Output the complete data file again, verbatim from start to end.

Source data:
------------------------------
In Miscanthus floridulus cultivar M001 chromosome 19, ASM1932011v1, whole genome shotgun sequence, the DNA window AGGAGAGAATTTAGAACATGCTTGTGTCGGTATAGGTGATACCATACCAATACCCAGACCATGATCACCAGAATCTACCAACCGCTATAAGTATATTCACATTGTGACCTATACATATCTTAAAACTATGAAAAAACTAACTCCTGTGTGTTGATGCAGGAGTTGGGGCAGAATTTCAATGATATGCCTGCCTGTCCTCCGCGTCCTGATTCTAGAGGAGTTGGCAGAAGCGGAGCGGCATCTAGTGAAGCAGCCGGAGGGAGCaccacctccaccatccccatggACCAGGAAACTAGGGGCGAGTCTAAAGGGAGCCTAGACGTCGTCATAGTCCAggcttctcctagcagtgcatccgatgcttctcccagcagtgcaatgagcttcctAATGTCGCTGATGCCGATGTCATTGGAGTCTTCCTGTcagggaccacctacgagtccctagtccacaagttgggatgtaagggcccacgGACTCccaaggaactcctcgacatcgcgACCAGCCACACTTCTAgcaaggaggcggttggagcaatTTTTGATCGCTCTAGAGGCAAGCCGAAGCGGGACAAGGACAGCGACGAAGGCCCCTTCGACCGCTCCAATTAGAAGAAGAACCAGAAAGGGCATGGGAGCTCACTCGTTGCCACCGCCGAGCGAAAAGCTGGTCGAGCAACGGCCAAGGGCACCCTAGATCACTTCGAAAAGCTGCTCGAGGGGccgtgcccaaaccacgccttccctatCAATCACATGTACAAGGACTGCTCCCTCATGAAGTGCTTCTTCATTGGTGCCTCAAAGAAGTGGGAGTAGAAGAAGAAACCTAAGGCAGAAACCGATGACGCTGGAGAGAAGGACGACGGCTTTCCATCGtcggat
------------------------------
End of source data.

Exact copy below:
In Miscanthus floridulus cultivar M001 chromosome 19, ASM1932011v1, whole genome shotgun sequence, the DNA window AGGAGAGAATTTAGAACATGCTTGTGTCGGTATAGGTGATACCATACCAATACCCAGACCATGATCACCAGAATCTACCAACCGCTATAAGTATATTCACATTGTGACCTATACATATCTTAAAACTATGAAAAAACTAACTCCTGTGTGTTGATGCAGGAGTTGGGGCAGAATTTCAATGATATGCCTGCCTGTCCTCCGCGTCCTGATTCTAGAGGAGTTGGCAGAAGCGGAGCGGCATCTAGTGAAGCAGCCGGAGGGAGCaccacctccaccatccccatggACCAGGAAACTAGGGGCGAGTCTAAAGGGAGCCTAGACGTCGTCATAGTCCAggcttctcctagcagtgcatccgatgcttctcccagcagtgcaatgagcttcctAATGTCGCTGATGCCGATGTCATTGGAGTCTTCCTGTcagggaccacctacgagtccctagtccacaagttgggatgtaagggcccacgGACTCccaaggaactcctcgacatcgcgACCAGCCACACTTCTAgcaaggaggcggttggagcaatTTTTGATCGCTCTAGAGGCAAGCCGAAGCGGGACAAGGACAGCGACGAAGGCCCCTTCGACCGCTCCAATTAGAAGAAGAACCAGAAAGGGCATGGGAGCTCACTCGTTGCCACCGCCGAGCGAAAAGCTGGTCGAGCAACGGCCAAGGGCACCCTAGATCACTTCGAAAAGCTGCTCGAGGGGccgtgcccaaaccacgccttccctatCAATCACATGTACAAGGACTGCTCCCTCATGAAGTGCTTCTTCATTGGTGCCTCAAAGAAGTGGGAGTAGAAGAAGAAACCTAAGGCAGAAACCGATGACGCTGGAGAGAAGGACGACGGCTTTCCATCGtcggat